ABL Joins Ireland’s Largest Offshore Wind Project

AqualisBraemar LOC (ABL) has been appointed as Marine Warranty Surveyor (MWS) for the construction of Codling Wind Park – Ireland’s largest Phase One offshore wind project.

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Appointed to the project by Codling Wind Park Ltd., ABL will provide MWS for the marine transportation and installation of wind turbine foundations, offshore support structures, inter-array cables, export cables, and wind turbine generators.

The size and number of wind turbines to be installed is not yet confirmed but could involve up to 140 units, ABL said.

Subject to all necessary permits and consents being received, the up to 1.5 GW Codling Wind Park could begin construction in 2024/25, with construction expected to take two to three years to complete.

“We are enormously proud to have the opportunity to work on such a significant project for the Irish energy industry. The Codling Wind Park offshore project represents a decisive step forward in delivering Ireland’s climate action plan targets. It also aims to deliver huge benefits for local businesses and communities, generating around 1,000 jobs in construction for the area,” said Mike McLachlan, ABL renewables project director.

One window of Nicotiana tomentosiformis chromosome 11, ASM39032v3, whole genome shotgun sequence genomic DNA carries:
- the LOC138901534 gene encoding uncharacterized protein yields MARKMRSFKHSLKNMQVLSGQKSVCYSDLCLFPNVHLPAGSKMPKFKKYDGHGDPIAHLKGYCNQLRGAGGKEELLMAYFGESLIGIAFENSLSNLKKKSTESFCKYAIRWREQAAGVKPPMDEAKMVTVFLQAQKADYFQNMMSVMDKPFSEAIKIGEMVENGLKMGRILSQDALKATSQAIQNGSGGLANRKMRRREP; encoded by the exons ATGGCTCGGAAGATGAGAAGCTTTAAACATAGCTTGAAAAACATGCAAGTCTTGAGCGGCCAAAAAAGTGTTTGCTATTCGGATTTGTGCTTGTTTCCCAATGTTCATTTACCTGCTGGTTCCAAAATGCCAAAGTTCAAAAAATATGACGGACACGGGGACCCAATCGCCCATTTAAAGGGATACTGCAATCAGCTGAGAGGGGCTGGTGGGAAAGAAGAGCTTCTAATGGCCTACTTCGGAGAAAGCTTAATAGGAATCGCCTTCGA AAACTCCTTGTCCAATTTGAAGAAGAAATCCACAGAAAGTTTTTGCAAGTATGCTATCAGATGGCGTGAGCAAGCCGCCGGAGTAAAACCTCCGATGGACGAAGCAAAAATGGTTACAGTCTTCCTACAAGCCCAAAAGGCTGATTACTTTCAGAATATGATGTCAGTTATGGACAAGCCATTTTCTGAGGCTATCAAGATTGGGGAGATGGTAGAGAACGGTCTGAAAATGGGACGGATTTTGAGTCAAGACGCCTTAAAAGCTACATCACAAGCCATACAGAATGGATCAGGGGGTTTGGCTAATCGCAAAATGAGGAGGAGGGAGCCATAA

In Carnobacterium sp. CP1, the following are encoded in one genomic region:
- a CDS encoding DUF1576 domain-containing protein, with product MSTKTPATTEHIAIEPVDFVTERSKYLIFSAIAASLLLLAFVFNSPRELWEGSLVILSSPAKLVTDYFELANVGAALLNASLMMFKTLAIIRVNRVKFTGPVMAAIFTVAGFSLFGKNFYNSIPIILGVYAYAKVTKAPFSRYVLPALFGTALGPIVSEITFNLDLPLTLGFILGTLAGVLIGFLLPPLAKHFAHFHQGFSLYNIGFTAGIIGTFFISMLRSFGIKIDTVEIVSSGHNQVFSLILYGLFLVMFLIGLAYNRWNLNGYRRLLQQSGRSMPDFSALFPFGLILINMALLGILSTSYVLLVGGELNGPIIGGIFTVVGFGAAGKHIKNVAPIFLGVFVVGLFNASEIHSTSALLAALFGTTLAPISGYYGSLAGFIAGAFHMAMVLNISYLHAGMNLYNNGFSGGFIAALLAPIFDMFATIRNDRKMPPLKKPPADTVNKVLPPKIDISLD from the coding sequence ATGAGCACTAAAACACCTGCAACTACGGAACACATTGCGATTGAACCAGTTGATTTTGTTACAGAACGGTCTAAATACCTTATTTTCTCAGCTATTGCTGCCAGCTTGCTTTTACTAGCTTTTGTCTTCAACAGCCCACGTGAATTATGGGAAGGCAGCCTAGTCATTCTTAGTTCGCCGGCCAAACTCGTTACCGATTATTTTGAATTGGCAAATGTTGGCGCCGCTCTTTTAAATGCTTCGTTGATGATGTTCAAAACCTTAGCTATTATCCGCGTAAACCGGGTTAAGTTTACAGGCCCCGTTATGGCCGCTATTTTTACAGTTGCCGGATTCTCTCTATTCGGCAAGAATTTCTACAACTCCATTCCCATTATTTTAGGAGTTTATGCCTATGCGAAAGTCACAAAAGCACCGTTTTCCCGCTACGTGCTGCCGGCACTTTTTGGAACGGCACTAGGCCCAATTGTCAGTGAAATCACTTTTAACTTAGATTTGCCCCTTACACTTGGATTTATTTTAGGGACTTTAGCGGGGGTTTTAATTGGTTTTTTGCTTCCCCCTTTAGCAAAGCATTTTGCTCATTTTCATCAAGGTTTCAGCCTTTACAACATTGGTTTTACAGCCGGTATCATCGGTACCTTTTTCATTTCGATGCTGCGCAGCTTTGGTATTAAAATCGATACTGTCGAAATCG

The company has also been appointed to provide consulting services related to the review of early designs and installation methodologies, as well as vessels and equipment.

Rob Sheldon, Engineering Manager at Codling Wind Park Ltd said: “We are delighted to have ABL as part of our team. Bringing their global experience and expertise to bear from an early stage in the project’s lifecycle will help us to develop Codling Wind Park to the highest standards, delivering a project that makes a significant contribution to Ireland’s 2030 Climate Action Plan targets.”

Codling Wind Park, located in the Irish Sea, represents one of the largest energy infrastructure investments in Ireland this decade, and is set to become the country’s largest offshore wind farm. The project is a 50/50 joint venture between Fred. Olsen Renewables and EDF Renewables.

Photo: A photomontage of a 107-turbine Codling Wind park. Source: CWPL